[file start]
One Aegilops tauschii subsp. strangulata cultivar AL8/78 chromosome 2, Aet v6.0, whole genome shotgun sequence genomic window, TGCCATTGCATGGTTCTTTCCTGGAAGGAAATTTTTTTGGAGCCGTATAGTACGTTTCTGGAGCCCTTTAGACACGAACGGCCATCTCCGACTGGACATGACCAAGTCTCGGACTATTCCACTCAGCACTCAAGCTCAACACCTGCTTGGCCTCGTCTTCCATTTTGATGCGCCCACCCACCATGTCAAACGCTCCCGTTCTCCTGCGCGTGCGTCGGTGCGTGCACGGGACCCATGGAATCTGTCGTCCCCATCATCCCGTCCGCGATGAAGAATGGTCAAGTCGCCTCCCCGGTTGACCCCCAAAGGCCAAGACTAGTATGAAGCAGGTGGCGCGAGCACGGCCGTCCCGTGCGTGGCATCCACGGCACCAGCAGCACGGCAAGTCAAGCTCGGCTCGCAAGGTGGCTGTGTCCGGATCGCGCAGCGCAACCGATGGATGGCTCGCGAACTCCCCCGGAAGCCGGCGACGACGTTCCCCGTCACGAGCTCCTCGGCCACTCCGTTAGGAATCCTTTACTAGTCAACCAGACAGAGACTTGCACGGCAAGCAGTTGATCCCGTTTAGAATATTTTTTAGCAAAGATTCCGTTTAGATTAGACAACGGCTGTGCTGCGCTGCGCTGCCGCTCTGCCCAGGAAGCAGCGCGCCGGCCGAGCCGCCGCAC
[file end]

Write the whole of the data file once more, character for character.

One Aegilops tauschii subsp. strangulata cultivar AL8/78 chromosome 2, Aet v6.0, whole genome shotgun sequence genomic window, TGCCATTGCATGGTTCTTTCCTGGAAGGAAATTTTTTTGGAGCCGTATAGTACGTTTCTGGAGCCCTTTAGACACGAACGGCCATCTCCGACTGGACATGACCAAGTCTCGGACTATTCCACTCAGCACTCAAGCTCAACACCTGCTTGGCCTCGTCTTCCATTTTGATGCGCCCACCCACCATGTCAAACGCTCCCGTTCTCCTGCGCGTGCGTCGGTGCGTGCACGGGACCCATGGAATCTGTCGTCCCCATCATCCCGTCCGCGATGAAGAATGGTCAAGTCGCCTCCCCGGTTGACCCCCAAAGGCCAAGACTAGTATGAAGCAGGTGGCGCGAGCACGGCCGTCCCGTGCGTGGCATCCACGGCACCAGCAGCACGGCAAGTCAAGCTCGGCTCGCAAGGTGGCTGTGTCCGGATCGCGCAGCGCAACCGATGGATGGCTCGCGAACTCCCCCGGAAGCCGGCGACGACGTTCCCCGTCACGAGCTCCTCGGCCACTCCGTTAGGAATCCTTTACTAGTCAACCAGACAGAGACTTGCACGGCAAGCAGTTGATCCCGTTTAGAATATTTTTTAGCAAAGATTCCGTTTAGATTAGACAACGGCTGTGCTGCGCTGCGCTGCCGCTCTGCCCAGGAAGCAGCGCGCCGGCCGAGCCGCCGCAC